Fortunately, the menu gives you the option to turn the day/night cycle off, which helps to preserve the integrity of the original game. But then you don't get the new feature.

The update won't harm any of your existing save files though - with one major exception. If you made the unfortunate mistake of creating a city that was completely dependent on solar power, then the day/night cycle will screw that city over big time! In the core game, this was actually the most optimal way to go. Solar didn't pollute, wasn't dependent on depleting resources, and money was easy enough to make that the cost wasn't a big enough deterrent to using solar. But with the day/night update, once the sun goes down, all those fancy, expensive solar panels completely stop working! This can lead to your entire city going into a blackout as soon as you boot up your save file. Suddenly, not only is solar non-optimal, but it's practically useless since it doesn't work for half the game. And this isn't something that you can fix by just increasing solar power funding or building more plants; the power output drops to zero!

Cities Skylines - solar-induced nightly blackouts
Solar power plants stop working completely during the night, leading to massive blackouts.

Fun at night, and in the sun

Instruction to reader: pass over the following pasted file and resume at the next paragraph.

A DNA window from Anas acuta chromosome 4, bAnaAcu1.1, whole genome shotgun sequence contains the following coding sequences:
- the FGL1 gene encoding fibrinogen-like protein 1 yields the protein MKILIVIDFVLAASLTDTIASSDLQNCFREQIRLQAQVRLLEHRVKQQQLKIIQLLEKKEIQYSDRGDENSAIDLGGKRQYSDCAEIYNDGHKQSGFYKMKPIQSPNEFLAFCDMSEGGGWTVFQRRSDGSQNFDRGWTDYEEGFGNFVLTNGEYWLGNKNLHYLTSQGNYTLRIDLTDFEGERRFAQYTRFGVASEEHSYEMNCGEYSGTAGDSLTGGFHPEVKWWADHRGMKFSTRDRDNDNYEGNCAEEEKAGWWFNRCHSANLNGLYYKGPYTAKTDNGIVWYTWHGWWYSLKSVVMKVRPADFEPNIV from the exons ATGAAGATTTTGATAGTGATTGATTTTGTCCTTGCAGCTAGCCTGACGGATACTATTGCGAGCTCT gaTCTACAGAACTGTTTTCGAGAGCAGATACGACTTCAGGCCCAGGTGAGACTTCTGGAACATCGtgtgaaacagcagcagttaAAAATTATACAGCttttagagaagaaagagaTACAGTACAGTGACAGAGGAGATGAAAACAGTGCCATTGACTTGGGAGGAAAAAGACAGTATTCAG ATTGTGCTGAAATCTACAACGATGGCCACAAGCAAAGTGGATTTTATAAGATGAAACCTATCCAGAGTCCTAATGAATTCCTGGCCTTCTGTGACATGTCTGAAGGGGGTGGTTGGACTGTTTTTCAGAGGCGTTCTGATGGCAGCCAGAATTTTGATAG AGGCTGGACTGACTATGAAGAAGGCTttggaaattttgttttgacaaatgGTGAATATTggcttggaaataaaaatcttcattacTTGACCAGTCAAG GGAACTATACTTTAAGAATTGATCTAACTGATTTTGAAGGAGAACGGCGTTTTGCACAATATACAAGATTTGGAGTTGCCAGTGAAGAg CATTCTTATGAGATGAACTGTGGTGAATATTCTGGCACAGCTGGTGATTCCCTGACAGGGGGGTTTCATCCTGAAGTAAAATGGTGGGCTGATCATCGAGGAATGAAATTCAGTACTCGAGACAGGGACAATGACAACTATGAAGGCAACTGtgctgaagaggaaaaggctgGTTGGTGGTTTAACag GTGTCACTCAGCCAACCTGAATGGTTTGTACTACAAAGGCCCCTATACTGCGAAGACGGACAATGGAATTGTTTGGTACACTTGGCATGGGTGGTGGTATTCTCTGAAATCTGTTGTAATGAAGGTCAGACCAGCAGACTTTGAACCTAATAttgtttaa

I did complain somewhat about the lack of a day-night cycle in the base game, but the implementation that Colossal Order gave us is a bit uncomfortable and awkward. The rapid progress of a "day" in the game means that they couldn't transition from day to night in a single game-day, or else the game would just be constantly flickering between day and night. The developers apparently didn't want to slow down the game-day either, since that would probably upset many elements of the game's economic and agent systems. So instead, your cities get about a month-and-a-half of day, followed by about a month-and-a-half of night. Individual citizens seem to go about a daily cycle within this time. They aren't bound to it though. I've seen some citizens go back and forth between home and a near-by job several times during the day-time, then spend the whole night out at a restaurant or nightclub; and other citizens can spend the entire daytime commuting to and from work only to spend most of the night sitting in the office. They start their cycles at staggered times during the day; thus, sparing us from the annoying pathfinding and gridlock issues that plagued SimCity (2013). It all ... works ... at a very abstract level; it just feels weird...